Image courtesy of Bruno Girin
You can call it drip irrigation 2.0: a growing number of Spanish farmers have decided to sign onto an ambitious digital initiative linking up their fields to a national grid controlled from Madrid. Its main purpose, of course, would be to conserve water and costs - authorities estimate the new irrigation system could save 20% of the water Spain currently uses, or close to 1.3 trillion gallons every year.
Another benefit would be to simply overhaul a now dated infrastructure - in use since the 13th century when it was first introduced by the Moors. According to Juan Valero, secretary general of Fenacore, the irrigation farmers' federation, 200,000 farmers have already signed up for the project. By 2010, he hopes to raise that number to 500,000, which would then represent the vast majority of Spain's irrigation farmers.Fenacore is also encouraging farmers to lay down telecommunications cables alongside the new water conduits to allow regional and national officials to effectively monitor all aspects of the irrigation grid - where the water is going, how much is getting there and at what pressure it is. The farmers will be able to control all the action from their laptops and cell phones.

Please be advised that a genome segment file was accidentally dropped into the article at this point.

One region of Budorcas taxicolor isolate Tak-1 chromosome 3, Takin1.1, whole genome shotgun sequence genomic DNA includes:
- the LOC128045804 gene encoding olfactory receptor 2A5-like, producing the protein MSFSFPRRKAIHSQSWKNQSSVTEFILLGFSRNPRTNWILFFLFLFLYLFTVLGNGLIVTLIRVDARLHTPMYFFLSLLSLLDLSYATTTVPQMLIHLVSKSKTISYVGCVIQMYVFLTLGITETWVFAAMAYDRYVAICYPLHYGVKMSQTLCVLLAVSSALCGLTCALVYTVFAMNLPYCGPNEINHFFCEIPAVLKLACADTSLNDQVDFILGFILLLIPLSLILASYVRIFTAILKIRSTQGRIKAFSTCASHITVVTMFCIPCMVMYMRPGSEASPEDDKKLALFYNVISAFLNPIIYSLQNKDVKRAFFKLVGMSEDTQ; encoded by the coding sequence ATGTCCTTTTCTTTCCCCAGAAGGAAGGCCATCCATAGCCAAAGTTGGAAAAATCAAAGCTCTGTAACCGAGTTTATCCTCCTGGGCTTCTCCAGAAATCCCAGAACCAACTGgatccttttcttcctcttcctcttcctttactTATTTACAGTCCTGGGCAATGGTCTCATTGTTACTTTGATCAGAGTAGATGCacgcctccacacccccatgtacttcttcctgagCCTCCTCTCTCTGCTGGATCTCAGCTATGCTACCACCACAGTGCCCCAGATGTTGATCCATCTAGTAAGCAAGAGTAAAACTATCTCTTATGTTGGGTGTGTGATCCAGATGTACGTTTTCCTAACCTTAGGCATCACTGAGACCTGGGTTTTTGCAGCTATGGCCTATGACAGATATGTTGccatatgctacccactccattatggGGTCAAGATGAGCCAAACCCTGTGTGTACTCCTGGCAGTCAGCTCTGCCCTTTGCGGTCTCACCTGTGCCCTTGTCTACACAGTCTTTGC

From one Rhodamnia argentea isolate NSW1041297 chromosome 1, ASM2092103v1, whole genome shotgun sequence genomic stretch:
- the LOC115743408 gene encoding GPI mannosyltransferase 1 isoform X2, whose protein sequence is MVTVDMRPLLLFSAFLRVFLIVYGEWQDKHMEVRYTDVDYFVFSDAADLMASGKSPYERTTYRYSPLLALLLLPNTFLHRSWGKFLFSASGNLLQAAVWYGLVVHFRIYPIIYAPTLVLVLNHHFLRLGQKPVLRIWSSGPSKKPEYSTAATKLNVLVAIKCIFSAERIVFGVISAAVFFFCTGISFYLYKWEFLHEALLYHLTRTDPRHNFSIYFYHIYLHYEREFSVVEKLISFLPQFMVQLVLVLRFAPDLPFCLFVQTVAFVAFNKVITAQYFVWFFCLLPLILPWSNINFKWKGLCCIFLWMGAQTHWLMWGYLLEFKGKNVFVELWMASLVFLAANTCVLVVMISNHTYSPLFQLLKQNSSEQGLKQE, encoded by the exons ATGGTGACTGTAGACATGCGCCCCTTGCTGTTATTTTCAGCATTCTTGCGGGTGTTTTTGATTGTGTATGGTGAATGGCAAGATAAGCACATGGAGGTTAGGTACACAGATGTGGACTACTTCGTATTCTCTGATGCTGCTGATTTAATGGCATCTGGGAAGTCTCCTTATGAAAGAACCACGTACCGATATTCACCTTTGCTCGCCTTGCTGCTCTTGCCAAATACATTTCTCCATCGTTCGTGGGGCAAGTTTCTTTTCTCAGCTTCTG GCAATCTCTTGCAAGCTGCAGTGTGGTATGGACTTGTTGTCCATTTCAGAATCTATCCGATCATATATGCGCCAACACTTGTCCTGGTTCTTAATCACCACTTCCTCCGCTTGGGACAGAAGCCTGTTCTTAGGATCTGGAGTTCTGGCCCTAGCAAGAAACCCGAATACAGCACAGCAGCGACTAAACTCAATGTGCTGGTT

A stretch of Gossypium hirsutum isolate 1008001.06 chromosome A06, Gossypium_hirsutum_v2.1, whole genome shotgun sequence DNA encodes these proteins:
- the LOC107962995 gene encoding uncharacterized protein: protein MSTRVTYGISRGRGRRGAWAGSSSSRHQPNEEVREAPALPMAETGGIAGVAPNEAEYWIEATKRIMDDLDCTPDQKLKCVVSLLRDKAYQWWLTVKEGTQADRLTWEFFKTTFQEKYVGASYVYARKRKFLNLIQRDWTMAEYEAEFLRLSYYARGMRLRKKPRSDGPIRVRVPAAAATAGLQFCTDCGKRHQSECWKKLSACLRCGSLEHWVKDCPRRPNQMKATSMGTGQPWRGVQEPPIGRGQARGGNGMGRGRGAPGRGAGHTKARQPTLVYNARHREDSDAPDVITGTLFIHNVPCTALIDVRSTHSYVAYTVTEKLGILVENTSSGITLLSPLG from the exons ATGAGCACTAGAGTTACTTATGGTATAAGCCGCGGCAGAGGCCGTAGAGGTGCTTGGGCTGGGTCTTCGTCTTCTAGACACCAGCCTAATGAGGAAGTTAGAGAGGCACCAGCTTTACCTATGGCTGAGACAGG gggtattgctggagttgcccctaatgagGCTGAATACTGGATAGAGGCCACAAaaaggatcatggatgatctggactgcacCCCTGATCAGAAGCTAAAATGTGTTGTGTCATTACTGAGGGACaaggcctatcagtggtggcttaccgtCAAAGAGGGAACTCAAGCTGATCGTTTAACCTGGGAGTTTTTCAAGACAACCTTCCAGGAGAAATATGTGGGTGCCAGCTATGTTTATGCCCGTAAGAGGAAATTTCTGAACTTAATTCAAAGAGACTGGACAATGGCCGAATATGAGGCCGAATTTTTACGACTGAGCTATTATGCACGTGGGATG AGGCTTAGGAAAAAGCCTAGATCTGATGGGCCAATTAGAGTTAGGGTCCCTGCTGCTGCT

These developments come at a crucial time for Spain; years of debilitating droughts coupled with unsustainable levels of water use for irrigation (about 70% of all water resources) have convinced Spaniards of the need for change. Experts estimate that the nation loses more than 60% of its water before it reaches the tap, of which only a measly 1.5% is recycled. Though not bullet-proof (the technology will likely present some new problems in the short run), this new system should go a long ways towards helping tackle Spain's water management crisis.
Via ::Los Angeles Times: Water management 2.0 (newspaper)